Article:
Mindfulness can be a useful practice in the workplace, helping individuals, teams, and businesses reach their personal and professional goals. But what exactly is mindfulness? And how can it benefit you and your company?
When people think of mindfulness, they often think about breathing exercises, meditation, and stillness. While these things are indeed valuable, being mindful is about more than just breathing: it’s about being present and aware in the moment in order to cultivate a clear, focused mind.
The Harvard Business Review describes mindfulness as “the choice we make to be present in the here and now: This moment, in this meeting, with this person or group of people.” Being mindful, then, is about your personal wellbeing as well as the wellbeing of others in your environment—including the workplace.
It’s not just a fad, either: scientific research supports the claim that mindfulness improves mental and physical wellbeing. Studies have also proven that mindfulness leads to higher productivity and increased retention in the workplace, making it advantageous for employers.
Mindfulness might be a current buzzword in business and wellness movements today, but the practice has been around for more than 2,500 years, rooted in ancient Buddhism. In the 1990s, Jon Kabat-Zinn popularized the concept in the West. Since then, mindfulness has become a large movement—and industry. But you don’t need to hire an expert to see the benefits of mindfulness in your workplace.
Benefits of Mindfulness for Employees and Businesses
When employees practice mindfulness, it benefits them personally and professionally.
Mindfulness can help individuals:
- Reduce stress and anxiety
- Enhance your memory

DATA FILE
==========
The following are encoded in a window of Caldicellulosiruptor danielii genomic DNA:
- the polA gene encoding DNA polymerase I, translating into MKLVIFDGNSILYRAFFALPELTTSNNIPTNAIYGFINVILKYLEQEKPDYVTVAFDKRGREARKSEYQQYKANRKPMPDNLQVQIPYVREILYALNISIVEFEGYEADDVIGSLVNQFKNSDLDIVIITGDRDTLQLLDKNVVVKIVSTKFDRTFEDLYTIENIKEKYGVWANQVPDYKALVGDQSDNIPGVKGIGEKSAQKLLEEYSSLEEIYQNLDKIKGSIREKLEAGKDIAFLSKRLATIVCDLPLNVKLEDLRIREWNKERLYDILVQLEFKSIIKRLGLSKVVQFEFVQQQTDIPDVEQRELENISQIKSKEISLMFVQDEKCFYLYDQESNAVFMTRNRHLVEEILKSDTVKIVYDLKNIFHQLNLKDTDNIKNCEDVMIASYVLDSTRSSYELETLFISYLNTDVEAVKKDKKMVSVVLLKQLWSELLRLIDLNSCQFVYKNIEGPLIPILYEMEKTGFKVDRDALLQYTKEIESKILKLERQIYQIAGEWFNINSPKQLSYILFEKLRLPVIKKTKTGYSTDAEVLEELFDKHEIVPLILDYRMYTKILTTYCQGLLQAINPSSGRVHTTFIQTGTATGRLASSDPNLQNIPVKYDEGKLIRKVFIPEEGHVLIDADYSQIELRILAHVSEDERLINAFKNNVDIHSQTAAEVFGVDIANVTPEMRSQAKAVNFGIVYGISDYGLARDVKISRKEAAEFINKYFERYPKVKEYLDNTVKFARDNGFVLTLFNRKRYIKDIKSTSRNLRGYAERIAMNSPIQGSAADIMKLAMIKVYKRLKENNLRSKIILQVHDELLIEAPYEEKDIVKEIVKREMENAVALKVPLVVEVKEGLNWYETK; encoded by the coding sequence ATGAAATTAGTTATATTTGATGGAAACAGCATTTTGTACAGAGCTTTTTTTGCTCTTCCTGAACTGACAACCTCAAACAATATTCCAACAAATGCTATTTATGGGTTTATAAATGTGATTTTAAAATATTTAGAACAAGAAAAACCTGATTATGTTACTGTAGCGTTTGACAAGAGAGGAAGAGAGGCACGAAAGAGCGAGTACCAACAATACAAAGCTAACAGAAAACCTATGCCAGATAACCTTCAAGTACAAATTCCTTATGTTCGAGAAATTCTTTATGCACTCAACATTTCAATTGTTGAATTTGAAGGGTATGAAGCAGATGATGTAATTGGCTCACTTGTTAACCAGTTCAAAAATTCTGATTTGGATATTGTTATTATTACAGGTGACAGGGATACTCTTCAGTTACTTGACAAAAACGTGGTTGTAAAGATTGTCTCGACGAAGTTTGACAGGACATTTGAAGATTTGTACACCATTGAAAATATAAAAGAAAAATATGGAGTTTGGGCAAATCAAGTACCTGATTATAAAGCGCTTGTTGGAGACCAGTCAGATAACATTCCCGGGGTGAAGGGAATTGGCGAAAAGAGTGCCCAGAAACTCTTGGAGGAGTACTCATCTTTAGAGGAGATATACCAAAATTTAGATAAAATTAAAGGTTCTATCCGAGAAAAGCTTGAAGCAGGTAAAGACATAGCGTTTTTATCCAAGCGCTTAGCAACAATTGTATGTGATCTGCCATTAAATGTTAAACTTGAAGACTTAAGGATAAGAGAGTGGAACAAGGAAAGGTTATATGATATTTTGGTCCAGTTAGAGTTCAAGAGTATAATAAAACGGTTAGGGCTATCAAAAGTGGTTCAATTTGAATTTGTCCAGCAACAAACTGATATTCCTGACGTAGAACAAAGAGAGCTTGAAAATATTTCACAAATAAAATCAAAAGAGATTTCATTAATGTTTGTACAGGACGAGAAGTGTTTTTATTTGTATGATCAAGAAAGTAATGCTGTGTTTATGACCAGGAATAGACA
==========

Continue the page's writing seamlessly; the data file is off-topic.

- Improve your emotional regulation
- Hone your focus (whether on work tasks or something else)
- Strengthen your relationships
- Improve your mental health
- Boost your physical health (mindfulness can lower your heart rate and reduce health risks)
When employees practice mindfulness, employers also benefit, often giving businesses a competitive edge in the marketplace.
By helping workers to be more focused, mindfulness helps:
- maximize employee productivity
- reduce errors and increase effectiveness
- increase efficiency in meetings
- improve relationships across the company
Feel like you have no time to implement mindfulness into your daily life or company culture? Mindfulness isn’t about adding tasks to your to-do list: it’s about being present and attentive in every part of your day.
How Do I Practice Mindfulness?
Calm—the meditation-focused software company—provides suggestions for how mindfulness can impact us throughout the day. Practice mindfulness in each task you take on, such as when you interact with your inbox, prepare presentations, participate in a meeting, and carve out focused work time.
The term “mindful” itself is helpful here: the trick to practicing mindfulness is to be aware and attentive to your body, your surroundings, and others sharing your space.
Remember, too: Mindfulness isn’t something you achieve, but something even an expert continues to practice. There’s no pressure to get it right.
Practicing mindfulness independently:
- Pause to notice your breath. Inhale, exhale. Inhale, exhale. When thoughts or concerns come to mind, accept them, then return your focus to your breath. Tip: Try different breathing exercises!